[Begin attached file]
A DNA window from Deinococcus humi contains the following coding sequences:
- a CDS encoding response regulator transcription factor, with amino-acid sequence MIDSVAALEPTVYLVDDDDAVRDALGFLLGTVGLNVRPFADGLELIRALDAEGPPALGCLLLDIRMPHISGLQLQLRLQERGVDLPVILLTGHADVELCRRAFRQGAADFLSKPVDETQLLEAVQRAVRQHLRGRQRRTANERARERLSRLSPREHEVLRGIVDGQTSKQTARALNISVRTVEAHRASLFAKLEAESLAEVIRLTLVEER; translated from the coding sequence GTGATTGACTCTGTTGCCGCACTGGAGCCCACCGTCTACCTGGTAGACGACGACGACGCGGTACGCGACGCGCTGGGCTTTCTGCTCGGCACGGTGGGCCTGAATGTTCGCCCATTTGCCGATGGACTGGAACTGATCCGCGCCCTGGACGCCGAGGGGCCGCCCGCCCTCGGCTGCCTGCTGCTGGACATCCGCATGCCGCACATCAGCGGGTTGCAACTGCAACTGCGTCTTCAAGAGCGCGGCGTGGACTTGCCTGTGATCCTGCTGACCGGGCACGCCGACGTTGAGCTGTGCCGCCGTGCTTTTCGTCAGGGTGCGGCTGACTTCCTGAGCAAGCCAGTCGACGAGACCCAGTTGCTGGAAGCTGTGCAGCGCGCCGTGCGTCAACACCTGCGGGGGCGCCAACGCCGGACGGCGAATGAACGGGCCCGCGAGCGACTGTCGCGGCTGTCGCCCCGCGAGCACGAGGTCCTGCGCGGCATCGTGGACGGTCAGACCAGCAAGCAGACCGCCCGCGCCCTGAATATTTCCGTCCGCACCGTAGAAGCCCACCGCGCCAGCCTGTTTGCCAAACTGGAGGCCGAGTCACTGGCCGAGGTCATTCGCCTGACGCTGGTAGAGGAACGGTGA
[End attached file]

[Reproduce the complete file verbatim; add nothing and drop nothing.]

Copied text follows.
A DNA window from Deinococcus humi contains the following coding sequences:
- a CDS encoding response regulator transcription factor, with amino-acid sequence MIDSVAALEPTVYLVDDDDAVRDALGFLLGTVGLNVRPFADGLELIRALDAEGPPALGCLLLDIRMPHISGLQLQLRLQERGVDLPVILLTGHADVELCRRAFRQGAADFLSKPVDETQLLEAVQRAVRQHLRGRQRRTANERARERLSRLSPREHEVLRGIVDGQTSKQTARALNISVRTVEAHRASLFAKLEAESLAEVIRLTLVEER; translated from the coding sequence GTGATTGACTCTGTTGCCGCACTGGAGCCCACCGTCTACCTGGTAGACGACGACGACGCGGTACGCGACGCGCTGGGCTTTCTGCTCGGCACGGTGGGCCTGAATGTTCGCCCATTTGCCGATGGACTGGAACTGATCCGCGCCCTGGACGCCGAGGGGCCGCCCGCCCTCGGCTGCCTGCTGCTGGACATCCGCATGCCGCACATCAGCGGGTTGCAACTGCAACTGCGTCTTCAAGAGCGCGGCGTGGACTTGCCTGTGATCCTGCTGACCGGGCACGCCGACGTTGAGCTGTGCCGCCGTGCTTTTCGTCAGGGTGCGGCTGACTTCCTGAGCAAGCCAGTCGACGAGACCCAGTTGCTGGAAGCTGTGCAGCGCGCCGTGCGTCAACACCTGCGGGGGCGCCAACGCCGGACGGCGAATGAACGGGCCCGCGAGCGACTGTCGCGGCTGTCGCCCCGCGAGCACGAGGTCCTGCGCGGCATCGTGGACGGTCAGACCAGCAAGCAGACCGCCCGCGCCCTGAATATTTCCGTCCGCACCGTAGAAGCCCACCGCGCCAGCCTGTTTGCCAAACTGGAGGCCGAGTCACTGGCCGAGGTCATTCGCCTGACGCTGGTAGAGGAACGGTGA